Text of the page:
|Author:||Stephen J. Turnbull|
|Organization:||Faculty of Engineering, Information, and Systems at the University of Tsukuba|
|Contact:||Stephen J. Turnbull <email@example.com>|
|Date:||November 23, 2016|
|Copyright:||2016, Stephen J. Turnbull|
So, after recommending George Lakoff's excellent analysis of Donald Trump (written after Trump won the Republican nomination; his followups are also excellent), I now have to write a note of dissent to the first couple of paragraphs of his recent screed entitled A Minority President.
Most of that post is excellent. But the epithets he proposes in those first paragraphs are trolls. They're quite artistic as trolls go, containing truth as far as they go, and being quite true from my point of view. But they aren't healing, because they are also obviously false from a different point of view -- the point of view that Trump fans will take, and many other Trump voters are likely to take.
First, to call Trump a minority President is true no matter how you look at it, with the single exception of the vote of the Electoral College. But I don't know if there has ever been a non-minority President. Certainly not in recent memory. Probably no President has ever won a majority of the population, the eligible voters, or the registered voters. Most recent Presidents have been elected with a minority of the valid votes cast, and not a few with a minority of the valid votes cast for candidates who received any Electoral College votes. So what's the big deal?
To me, it is a big deal, because I suspect he's the first elected President who will take his Oath of Office with a higher disapproval rating than his approval rating. That's the concept of "minority President" that I think matters. But that is going to underwhelm his supporters for two reasons. For one, it's "systems thinking", and most of them prefer "direct causation" (see Lakoff's analysis, "Direct vs. Systemic Causation", for descriptions of these concepts). And the other is that his supporters are going to see the epithet as sour grapes, and reject it on the basis of that ad hominem argument, not on its merits.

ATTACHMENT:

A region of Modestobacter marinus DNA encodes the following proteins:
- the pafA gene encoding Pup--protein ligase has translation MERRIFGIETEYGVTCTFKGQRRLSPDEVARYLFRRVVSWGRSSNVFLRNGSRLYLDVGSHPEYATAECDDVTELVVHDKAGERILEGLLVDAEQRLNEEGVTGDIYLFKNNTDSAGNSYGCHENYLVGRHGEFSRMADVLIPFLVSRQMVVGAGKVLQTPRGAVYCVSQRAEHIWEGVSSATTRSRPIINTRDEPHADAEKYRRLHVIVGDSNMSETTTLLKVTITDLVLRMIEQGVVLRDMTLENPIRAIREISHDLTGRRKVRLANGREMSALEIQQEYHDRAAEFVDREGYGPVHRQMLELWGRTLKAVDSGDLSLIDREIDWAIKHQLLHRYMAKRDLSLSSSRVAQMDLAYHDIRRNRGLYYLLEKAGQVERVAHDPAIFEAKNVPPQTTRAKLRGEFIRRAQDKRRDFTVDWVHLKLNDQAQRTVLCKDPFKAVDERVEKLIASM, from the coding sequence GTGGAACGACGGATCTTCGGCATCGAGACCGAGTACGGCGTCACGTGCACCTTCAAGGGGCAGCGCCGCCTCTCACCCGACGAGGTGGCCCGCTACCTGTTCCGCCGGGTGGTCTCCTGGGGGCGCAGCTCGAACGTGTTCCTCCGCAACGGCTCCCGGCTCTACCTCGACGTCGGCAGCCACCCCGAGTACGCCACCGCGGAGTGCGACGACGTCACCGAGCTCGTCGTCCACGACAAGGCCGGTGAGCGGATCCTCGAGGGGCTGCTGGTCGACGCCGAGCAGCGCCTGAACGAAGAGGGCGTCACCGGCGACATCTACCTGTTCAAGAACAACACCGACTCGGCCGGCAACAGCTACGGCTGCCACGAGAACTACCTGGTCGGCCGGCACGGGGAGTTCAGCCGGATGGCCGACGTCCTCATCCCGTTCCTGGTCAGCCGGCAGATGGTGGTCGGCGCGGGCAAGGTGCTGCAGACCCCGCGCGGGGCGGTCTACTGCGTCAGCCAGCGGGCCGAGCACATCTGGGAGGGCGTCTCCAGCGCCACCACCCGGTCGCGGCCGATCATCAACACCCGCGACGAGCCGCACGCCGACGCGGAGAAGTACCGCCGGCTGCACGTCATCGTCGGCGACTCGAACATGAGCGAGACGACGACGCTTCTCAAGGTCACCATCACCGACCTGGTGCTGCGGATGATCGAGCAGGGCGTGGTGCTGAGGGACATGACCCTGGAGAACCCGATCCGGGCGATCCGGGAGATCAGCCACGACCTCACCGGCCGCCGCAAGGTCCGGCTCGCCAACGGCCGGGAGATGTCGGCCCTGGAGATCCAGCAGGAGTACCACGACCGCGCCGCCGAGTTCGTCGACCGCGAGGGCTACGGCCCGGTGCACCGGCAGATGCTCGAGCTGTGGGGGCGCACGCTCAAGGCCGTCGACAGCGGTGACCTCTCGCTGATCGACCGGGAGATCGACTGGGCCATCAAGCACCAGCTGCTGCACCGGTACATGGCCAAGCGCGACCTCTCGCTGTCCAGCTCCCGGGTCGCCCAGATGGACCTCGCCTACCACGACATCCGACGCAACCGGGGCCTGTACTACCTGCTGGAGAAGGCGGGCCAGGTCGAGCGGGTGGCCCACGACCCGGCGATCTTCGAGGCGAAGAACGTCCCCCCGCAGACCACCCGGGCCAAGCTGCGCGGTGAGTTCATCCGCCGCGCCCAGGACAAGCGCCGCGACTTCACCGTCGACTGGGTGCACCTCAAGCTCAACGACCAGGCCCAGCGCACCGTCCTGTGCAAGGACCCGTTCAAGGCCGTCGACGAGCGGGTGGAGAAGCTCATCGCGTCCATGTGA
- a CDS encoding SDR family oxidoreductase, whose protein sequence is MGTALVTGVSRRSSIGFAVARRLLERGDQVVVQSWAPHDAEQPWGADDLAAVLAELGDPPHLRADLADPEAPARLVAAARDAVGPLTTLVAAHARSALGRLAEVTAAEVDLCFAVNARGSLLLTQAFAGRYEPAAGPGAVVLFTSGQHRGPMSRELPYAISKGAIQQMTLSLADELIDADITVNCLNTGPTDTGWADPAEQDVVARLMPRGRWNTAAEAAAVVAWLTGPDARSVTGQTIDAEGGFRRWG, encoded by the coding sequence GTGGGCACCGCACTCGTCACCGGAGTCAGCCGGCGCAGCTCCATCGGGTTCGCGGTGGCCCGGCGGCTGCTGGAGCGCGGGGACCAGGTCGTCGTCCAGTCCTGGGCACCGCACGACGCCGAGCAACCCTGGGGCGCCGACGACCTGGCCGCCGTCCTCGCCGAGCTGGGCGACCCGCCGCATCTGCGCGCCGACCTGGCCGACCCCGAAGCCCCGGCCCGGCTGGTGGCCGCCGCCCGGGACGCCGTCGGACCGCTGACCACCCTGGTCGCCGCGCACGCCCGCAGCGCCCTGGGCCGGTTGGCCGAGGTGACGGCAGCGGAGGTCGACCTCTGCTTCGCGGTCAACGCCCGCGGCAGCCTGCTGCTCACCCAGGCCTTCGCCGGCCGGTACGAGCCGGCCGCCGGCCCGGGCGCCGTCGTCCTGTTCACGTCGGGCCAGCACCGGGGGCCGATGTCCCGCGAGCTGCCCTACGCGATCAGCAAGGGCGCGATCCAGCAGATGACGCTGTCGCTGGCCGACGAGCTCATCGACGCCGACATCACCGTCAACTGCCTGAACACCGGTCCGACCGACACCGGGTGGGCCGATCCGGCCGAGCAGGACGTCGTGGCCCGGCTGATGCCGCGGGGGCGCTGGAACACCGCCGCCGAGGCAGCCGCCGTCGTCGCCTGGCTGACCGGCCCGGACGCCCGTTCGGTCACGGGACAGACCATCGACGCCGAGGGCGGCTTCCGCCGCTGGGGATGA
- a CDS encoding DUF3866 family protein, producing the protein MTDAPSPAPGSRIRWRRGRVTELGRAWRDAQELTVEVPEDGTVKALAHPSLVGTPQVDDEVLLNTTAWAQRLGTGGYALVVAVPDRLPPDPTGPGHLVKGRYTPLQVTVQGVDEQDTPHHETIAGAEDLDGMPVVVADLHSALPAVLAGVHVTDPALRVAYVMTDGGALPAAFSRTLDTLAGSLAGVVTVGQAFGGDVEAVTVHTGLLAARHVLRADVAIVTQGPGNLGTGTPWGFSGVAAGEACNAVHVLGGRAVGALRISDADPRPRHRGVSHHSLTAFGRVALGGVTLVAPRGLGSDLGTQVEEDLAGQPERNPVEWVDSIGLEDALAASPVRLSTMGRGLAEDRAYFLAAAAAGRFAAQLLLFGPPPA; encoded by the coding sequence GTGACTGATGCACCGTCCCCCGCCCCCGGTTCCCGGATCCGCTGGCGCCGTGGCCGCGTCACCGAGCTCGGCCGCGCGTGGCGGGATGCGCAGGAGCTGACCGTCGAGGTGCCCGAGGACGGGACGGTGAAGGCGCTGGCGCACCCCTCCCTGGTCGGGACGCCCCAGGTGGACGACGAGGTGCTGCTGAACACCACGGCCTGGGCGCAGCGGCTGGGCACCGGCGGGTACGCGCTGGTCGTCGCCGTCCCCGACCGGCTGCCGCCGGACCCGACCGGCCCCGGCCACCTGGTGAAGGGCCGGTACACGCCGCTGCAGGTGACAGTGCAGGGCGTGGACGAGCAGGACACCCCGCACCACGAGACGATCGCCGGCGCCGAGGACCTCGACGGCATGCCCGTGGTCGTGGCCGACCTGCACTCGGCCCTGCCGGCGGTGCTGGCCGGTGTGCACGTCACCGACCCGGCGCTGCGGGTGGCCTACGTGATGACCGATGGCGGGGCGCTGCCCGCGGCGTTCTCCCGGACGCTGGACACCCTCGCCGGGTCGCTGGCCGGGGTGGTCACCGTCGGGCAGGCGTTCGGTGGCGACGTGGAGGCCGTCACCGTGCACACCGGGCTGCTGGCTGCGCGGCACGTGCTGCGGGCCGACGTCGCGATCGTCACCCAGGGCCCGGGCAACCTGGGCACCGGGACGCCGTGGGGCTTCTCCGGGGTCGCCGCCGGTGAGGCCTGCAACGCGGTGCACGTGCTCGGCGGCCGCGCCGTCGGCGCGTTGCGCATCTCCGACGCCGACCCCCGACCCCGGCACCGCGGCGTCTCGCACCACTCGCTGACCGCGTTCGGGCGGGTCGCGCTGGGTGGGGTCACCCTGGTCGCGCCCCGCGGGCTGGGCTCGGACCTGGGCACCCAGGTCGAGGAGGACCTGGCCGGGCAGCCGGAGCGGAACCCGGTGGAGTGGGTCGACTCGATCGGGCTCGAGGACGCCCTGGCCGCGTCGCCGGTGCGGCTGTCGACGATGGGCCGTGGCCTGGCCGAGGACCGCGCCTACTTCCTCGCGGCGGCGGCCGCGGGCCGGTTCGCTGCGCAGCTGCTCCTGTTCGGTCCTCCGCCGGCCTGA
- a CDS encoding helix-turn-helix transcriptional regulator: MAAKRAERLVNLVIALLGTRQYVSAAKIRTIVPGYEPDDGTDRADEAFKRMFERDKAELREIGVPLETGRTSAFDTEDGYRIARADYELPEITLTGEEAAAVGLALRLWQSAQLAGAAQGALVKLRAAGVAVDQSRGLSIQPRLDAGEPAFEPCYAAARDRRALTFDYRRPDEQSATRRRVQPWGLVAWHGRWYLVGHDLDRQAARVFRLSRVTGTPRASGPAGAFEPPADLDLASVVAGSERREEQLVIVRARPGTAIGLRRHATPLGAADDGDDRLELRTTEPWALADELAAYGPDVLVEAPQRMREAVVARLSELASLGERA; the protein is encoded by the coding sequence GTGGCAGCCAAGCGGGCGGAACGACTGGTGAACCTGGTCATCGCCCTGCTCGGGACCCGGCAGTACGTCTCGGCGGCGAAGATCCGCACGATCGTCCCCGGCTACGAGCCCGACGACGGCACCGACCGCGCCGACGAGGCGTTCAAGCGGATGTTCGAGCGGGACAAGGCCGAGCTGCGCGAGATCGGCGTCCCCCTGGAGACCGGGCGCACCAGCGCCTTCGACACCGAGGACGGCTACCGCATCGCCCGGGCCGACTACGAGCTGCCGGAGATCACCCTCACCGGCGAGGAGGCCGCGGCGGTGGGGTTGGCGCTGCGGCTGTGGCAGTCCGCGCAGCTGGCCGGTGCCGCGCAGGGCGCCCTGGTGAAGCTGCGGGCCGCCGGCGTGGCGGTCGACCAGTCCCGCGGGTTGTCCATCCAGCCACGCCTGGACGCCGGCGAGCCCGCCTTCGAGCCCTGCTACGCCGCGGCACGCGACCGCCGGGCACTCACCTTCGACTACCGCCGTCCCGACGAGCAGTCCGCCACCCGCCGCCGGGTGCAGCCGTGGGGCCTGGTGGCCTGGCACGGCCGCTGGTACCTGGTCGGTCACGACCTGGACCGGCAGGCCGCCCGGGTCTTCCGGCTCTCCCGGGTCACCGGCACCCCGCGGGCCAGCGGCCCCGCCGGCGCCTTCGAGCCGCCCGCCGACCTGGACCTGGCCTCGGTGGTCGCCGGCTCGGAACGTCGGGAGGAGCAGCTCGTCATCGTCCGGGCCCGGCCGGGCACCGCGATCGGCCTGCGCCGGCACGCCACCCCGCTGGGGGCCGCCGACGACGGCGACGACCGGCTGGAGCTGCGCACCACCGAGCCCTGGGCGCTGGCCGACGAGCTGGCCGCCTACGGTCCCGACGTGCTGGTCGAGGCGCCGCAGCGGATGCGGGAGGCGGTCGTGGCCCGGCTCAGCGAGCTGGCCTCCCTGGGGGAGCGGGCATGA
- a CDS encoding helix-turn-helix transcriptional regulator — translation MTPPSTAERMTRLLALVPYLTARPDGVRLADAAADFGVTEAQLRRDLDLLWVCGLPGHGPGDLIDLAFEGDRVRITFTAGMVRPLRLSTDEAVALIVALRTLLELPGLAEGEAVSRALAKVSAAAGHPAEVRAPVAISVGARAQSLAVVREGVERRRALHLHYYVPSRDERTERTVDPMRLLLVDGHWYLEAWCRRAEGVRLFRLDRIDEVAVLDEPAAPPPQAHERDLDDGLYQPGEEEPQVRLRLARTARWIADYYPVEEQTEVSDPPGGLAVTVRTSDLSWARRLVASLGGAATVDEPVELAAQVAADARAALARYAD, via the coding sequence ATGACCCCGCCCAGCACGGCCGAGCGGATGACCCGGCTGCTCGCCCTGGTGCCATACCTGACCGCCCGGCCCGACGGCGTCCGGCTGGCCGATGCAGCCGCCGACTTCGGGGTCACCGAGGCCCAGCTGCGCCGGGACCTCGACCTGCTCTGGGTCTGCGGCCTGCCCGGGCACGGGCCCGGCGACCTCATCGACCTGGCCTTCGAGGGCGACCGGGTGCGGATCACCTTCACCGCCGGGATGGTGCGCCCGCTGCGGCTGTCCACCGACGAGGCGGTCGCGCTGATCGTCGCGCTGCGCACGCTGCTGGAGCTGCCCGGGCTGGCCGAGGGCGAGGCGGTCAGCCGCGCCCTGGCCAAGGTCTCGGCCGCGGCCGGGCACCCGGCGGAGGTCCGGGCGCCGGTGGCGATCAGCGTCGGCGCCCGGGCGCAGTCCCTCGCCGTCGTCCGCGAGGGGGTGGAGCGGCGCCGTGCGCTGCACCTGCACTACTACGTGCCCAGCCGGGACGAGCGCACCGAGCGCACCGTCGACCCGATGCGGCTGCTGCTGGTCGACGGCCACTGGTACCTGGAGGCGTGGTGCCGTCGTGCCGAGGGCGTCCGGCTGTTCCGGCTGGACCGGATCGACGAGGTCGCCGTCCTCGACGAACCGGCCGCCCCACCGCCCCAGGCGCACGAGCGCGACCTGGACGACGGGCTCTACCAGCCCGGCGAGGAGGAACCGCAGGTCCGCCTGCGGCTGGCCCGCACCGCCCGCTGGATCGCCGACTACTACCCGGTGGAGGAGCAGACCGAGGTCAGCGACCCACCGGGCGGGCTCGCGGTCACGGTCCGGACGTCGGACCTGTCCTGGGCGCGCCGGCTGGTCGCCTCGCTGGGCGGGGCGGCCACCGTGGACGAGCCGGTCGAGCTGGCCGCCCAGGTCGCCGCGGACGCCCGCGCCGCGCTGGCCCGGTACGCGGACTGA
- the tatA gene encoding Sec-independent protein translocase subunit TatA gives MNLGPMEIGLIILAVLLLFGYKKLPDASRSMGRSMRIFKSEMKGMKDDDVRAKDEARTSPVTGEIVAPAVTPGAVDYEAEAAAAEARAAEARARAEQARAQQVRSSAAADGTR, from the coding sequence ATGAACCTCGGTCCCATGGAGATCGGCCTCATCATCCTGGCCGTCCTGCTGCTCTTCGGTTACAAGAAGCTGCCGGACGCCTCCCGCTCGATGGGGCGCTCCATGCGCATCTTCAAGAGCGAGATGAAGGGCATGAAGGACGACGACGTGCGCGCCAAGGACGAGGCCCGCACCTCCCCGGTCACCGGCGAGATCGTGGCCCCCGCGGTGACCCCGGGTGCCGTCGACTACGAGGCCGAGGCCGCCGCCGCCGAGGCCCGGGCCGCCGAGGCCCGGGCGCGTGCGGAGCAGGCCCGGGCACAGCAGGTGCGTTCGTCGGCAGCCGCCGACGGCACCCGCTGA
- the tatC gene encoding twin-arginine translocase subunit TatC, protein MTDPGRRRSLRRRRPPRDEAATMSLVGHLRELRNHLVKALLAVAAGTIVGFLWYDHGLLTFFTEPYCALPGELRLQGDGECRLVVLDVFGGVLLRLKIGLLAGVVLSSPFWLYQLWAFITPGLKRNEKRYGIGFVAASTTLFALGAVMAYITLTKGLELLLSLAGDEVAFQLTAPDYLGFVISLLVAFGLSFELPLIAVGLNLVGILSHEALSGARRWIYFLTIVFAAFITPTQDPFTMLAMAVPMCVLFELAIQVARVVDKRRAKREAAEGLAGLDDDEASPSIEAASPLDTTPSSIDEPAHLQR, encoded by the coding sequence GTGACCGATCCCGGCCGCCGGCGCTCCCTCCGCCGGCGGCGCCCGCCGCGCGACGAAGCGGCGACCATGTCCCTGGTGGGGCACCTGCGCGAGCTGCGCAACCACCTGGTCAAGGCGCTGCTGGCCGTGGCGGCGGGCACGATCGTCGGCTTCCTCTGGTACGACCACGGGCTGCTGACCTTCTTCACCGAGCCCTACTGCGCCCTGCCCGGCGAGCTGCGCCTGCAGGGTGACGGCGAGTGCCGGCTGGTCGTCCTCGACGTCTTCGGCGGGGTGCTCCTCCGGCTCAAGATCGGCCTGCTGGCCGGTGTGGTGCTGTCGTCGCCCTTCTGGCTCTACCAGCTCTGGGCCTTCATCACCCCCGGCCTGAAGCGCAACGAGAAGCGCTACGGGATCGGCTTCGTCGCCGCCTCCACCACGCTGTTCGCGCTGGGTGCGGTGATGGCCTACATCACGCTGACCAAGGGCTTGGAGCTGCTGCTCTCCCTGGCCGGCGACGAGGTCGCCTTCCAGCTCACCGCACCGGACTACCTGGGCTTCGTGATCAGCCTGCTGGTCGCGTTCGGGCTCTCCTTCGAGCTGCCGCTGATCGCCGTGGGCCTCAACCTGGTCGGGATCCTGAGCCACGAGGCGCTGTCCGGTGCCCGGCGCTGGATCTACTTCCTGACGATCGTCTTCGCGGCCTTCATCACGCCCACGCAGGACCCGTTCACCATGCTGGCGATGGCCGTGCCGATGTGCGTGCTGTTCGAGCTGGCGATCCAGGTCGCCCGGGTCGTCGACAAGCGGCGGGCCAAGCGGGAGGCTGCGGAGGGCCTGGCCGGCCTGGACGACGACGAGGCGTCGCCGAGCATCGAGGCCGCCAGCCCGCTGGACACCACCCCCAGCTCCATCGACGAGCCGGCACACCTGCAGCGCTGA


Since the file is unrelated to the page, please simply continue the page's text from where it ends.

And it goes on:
The fact is that elections are a "game" with specific rules, and as far as I know he won according to those rules. In fact, I thought those rules were to the great advantage of Hillary Clinton, because her organization was much better managed than his. That would allow her to concentrate her greater financial and organizational resources in "swing states". But his demagogic strategy turned out to be better, more than enough to overcome her resources. Especially with a grandstanding FBI Director (but that's within the rules, too, unless Trump bribed him, which I don't think he did). That's not fair, maybe, but it was square with the rules. According to that viewpoint, we don't know that Trump is a minority President (if the rules said he had to get a plurality of the popular vote, he would have used a different strategy and plausibly could have got that plurality).
And since Trump did win according to the rules, he is anything but a Loser, which is Lakeoff's second epithet.
The third epithet, Betrayer of Trust (introduced quite late in the post), is even easier to dispose of. Donald Trump isn't even President yet; if something he plans to do is wrong, he can always change his mind by Inauguration Day. Having done nothing (yet), he has committed no betrayals. Of course that's a bit sophistical, given his provisional appointments and his positions on a blind trust to manage his assets, among other things. But even with a couple of years of history behind him, with everything going as Lakoff predicts (A Minority President, "What a Strict Father Cannot Be"), it's easy to imagine denial and another disaster for "Truth, Justice, and the American Way" as we know it. All Trump has to do is say that a coalition of Democrats and "elite corporatist Republican free-traders" have undermined his programs, and he probably gets off the hook, and he might even get an increased majority in the off-year elections.
So, no, I don't think these epithets are a good way to encourage improved policy or economic and social conditions in a Trump Administration. That said, Lakoff's main point is right:
The American majority must create an online citizen communication network — or multiple networks — to spread its positive American values and truths as antidotes to those small towns with in-group nurturance as the Trump swamp swamps them!
I hope that my blog can be a positive contribution to that goal.
P.S. I prefer multiple, though interlocking, networks.
This site is running Django now!Stephen J. Turnbull